Last evening I returned from a week in Paris with mom and Mary Bowden. We mainly visited the museums and instead of chronicling an uneducated person’s wandering through those cavernous halls, I list several ideas from the exhibitions:
-From Cezanne: The new lies not in the subject, but in the manner of expressing it.
-From cubism (esp. Picasso)-The possibility of fusing multiple perspectives into the same image. Several spectators witnessing the same event will provide different accounts. From these accounts, an image emerges, though it may appear distorted and irregular.
-Foucault’s Pendulum (the Pantheon)-The subtlety of experience. The earth spins at a significant rate, yet we have no obvious consciousness of it.
-With sculpture, an artist has the opportunity to utilize real space to great effect. At the Musee Rodin, for example, a scene from Ugolino is set in the center of a pond, thus creating a sense of isolation.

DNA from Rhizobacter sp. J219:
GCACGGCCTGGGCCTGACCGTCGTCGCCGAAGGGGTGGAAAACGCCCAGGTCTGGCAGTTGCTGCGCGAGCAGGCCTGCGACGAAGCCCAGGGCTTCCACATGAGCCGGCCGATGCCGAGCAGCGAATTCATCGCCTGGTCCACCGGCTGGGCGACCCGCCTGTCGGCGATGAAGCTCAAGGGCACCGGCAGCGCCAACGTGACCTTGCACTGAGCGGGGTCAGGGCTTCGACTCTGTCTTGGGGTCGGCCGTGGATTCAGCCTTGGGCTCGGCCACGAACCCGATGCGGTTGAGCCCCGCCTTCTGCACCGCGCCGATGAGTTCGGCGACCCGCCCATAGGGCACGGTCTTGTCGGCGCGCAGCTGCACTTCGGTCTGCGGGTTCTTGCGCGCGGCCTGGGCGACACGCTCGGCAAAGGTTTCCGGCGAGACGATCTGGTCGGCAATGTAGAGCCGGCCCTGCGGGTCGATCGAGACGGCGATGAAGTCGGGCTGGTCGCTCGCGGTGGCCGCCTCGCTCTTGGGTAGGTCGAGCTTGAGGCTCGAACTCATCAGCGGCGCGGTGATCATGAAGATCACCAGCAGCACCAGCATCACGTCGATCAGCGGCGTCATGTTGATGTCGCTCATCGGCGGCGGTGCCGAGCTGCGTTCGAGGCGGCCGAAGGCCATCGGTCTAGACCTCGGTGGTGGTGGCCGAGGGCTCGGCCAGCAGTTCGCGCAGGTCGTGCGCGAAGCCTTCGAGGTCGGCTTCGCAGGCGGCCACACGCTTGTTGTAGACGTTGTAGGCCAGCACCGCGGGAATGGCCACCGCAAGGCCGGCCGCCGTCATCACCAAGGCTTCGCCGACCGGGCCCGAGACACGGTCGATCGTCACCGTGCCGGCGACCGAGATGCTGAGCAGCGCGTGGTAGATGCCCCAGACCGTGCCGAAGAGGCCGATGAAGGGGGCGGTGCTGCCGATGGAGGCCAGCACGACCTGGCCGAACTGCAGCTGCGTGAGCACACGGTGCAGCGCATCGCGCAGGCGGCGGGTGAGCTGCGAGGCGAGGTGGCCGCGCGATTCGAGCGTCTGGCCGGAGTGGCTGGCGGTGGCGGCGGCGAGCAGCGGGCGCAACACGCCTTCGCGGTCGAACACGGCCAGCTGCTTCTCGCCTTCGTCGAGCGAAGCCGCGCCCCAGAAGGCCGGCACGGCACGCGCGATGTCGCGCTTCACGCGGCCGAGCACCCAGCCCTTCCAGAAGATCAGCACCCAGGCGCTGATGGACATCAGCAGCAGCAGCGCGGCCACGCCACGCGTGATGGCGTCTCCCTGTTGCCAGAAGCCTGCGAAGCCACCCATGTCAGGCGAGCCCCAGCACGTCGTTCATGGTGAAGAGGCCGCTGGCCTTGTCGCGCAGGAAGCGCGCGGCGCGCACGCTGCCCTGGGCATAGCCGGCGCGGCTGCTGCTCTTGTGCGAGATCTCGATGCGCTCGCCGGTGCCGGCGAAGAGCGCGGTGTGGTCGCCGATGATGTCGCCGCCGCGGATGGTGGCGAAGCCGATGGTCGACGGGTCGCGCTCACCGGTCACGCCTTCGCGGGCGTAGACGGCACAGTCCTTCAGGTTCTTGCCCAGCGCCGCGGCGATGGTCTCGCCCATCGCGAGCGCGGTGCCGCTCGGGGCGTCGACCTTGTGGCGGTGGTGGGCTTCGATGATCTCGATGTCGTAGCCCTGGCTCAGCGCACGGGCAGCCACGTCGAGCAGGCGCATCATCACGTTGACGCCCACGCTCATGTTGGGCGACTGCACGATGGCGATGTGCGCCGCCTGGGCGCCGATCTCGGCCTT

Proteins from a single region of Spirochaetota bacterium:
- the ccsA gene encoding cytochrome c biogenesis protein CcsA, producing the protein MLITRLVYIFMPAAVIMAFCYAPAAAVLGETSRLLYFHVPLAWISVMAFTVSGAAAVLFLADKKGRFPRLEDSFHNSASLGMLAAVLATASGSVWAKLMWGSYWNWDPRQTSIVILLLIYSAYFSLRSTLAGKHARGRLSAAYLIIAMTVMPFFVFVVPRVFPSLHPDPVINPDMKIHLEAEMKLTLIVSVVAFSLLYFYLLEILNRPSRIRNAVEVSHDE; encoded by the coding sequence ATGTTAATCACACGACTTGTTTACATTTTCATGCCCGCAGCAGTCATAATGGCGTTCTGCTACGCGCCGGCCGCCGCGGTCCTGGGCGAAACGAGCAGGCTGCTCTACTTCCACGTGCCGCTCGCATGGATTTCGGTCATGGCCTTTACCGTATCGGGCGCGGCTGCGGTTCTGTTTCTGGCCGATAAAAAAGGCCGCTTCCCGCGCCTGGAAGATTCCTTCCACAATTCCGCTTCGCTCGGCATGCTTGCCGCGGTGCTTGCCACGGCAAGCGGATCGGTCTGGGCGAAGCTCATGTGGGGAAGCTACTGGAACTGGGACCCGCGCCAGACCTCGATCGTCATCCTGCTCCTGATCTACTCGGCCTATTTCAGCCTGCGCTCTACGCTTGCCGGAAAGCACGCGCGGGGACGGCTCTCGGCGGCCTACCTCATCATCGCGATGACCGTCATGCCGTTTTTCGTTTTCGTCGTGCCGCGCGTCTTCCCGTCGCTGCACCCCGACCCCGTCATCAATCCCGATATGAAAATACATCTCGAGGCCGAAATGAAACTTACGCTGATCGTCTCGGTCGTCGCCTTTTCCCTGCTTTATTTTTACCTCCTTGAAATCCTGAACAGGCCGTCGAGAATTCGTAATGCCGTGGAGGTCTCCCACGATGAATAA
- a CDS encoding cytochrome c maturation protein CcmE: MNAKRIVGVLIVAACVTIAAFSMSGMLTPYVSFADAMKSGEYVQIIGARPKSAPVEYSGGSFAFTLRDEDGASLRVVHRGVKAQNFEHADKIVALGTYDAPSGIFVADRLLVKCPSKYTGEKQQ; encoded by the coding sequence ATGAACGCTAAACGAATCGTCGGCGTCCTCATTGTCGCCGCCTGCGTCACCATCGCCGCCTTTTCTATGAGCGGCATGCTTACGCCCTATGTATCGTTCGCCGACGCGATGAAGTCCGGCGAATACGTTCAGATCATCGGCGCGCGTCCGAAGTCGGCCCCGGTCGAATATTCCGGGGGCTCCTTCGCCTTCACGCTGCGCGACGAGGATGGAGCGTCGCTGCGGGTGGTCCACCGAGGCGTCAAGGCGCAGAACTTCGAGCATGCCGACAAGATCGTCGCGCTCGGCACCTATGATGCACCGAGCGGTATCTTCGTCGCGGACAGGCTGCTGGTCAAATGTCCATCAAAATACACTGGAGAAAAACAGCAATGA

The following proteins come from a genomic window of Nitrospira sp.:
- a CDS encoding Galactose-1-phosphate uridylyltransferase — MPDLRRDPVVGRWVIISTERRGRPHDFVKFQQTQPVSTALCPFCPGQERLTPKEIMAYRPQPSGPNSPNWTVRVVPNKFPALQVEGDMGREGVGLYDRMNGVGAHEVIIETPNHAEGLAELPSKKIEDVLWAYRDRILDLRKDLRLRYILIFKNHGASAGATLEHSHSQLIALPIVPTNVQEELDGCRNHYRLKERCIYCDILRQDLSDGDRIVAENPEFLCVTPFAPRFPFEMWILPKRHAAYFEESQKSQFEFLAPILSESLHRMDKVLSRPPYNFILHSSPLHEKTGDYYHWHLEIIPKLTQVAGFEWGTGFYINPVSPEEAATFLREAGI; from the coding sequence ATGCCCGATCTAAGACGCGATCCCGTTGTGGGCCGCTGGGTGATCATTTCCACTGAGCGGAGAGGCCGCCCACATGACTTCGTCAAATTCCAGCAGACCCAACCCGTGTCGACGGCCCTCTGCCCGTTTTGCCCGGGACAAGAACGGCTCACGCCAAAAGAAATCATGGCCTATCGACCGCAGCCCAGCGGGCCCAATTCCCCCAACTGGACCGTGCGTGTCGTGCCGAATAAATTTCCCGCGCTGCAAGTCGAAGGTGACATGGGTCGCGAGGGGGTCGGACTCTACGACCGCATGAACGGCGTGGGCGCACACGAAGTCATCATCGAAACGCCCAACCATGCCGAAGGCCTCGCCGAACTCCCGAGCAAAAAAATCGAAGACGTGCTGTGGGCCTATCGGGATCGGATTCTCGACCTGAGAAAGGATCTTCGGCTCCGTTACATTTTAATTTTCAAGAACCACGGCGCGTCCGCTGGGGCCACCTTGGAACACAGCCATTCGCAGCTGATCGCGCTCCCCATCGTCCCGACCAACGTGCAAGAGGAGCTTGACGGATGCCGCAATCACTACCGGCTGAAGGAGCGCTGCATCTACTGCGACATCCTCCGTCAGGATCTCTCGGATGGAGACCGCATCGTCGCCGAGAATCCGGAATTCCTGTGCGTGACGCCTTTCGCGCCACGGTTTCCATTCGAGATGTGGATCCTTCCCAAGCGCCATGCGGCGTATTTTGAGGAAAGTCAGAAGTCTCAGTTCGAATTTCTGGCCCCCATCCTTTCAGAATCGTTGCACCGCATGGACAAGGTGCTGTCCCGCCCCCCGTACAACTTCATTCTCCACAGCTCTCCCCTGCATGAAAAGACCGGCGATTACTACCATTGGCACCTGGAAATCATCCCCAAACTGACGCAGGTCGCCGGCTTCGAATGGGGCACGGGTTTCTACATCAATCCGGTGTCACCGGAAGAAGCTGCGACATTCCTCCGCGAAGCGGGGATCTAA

-The paradox of materialism-Tourists walk by a grand rendering of Louis XIII in Notre Dame without the slightest stimulation, then stand mesmerized before a van Gogh piece. Wealth purchased the king ambivalence, while the ailing pauper created a legacy.
The city’s pulse stimulates the senses. I felt like starting a novel after a day there.
On the 10th we visited Normandy, following this route: St. Mere Eglise, Utah Beach, St. Marie du Mont, Pointe du Hoc and Omaha Beach, the American cemetary, Port en Bessin, and Arromanches. Ordinary men are capable of extraordinary things. I photographed all but the cemetary, which I was reluctant to commoditize. Each must have his own experience there, I think.
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